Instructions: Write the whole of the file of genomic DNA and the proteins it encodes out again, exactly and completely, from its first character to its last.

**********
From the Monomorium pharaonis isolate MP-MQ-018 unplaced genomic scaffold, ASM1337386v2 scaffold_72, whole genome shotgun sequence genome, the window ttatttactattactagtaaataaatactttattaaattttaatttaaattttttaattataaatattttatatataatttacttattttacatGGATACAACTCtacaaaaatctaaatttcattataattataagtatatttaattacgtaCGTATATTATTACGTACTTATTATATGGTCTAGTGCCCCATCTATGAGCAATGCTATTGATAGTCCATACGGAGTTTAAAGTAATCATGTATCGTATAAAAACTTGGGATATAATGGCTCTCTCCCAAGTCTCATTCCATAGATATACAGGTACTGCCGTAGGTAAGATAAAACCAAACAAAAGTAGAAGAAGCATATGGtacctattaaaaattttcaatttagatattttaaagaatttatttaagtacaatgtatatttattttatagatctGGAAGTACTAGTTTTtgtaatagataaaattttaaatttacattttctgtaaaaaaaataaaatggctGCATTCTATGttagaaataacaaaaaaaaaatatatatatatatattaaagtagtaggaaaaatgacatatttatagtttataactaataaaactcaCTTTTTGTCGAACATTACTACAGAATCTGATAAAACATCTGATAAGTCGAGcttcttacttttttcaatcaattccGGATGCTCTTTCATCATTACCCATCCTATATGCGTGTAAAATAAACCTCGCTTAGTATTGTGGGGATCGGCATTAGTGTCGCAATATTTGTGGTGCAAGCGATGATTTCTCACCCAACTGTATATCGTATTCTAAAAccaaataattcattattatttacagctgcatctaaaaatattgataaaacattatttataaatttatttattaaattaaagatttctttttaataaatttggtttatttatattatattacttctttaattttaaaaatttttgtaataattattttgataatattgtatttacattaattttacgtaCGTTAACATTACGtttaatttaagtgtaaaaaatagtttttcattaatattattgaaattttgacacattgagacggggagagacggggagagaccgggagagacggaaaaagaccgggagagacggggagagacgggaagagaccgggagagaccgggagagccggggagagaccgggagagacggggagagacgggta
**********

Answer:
From the Monomorium pharaonis isolate MP-MQ-018 unplaced genomic scaffold, ASM1337386v2 scaffold_72, whole genome shotgun sequence genome, the window ttatttactattactagtaaataaatactttattaaattttaatttaaattttttaattataaatattttatatataatttacttattttacatGGATACAACTCtacaaaaatctaaatttcattataattataagtatatttaattacgtaCGTATATTATTACGTACTTATTATATGGTCTAGTGCCCCATCTATGAGCAATGCTATTGATAGTCCATACGGAGTTTAAAGTAATCATGTATCGTATAAAAACTTGGGATATAATGGCTCTCTCCCAAGTCTCATTCCATAGATATACAGGTACTGCCGTAGGTAAGATAAAACCAAACAAAAGTAGAAGAAGCATATGGtacctattaaaaattttcaatttagatattttaaagaatttatttaagtacaatgtatatttattttatagatctGGAAGTACTAGTTTTtgtaatagataaaattttaaatttacattttctgtaaaaaaaataaaatggctGCATTCTATGttagaaataacaaaaaaaaaatatatatatatatattaaagtagtaggaaaaatgacatatttatagtttataactaataaaactcaCTTTTTGTCGAACATTACTACAGAATCTGATAAAACATCTGATAAGTCGAGcttcttacttttttcaatcaattccGGATGCTCTTTCATCATTACCCATCCTATATGCGTGTAAAATAAACCTCGCTTAGTATTGTGGGGATCGGCATTAGTGTCGCAATATTTGTGGTGCAAGCGATGATTTCTCACCCAACTGTATATCGTATTCTAAAAccaaataattcattattatttacagctgcatctaaaaatattgataaaacattatttataaatttatttattaaattaaagatttctttttaataaatttggtttatttatattatattacttctttaattttaaaaatttttgtaataattattttgataatattgtatttacattaattttacgtaCGTTAACATTACGtttaatttaagtgtaaaaaatagtttttcattaatattattgaaattttgacacattgagacggggagagacggggagagaccgggagagacggaaaaagaccgggagagacggggagagacgggaagagaccgggagagaccgggagagccggggagagaccgggagagacggggagagacgggta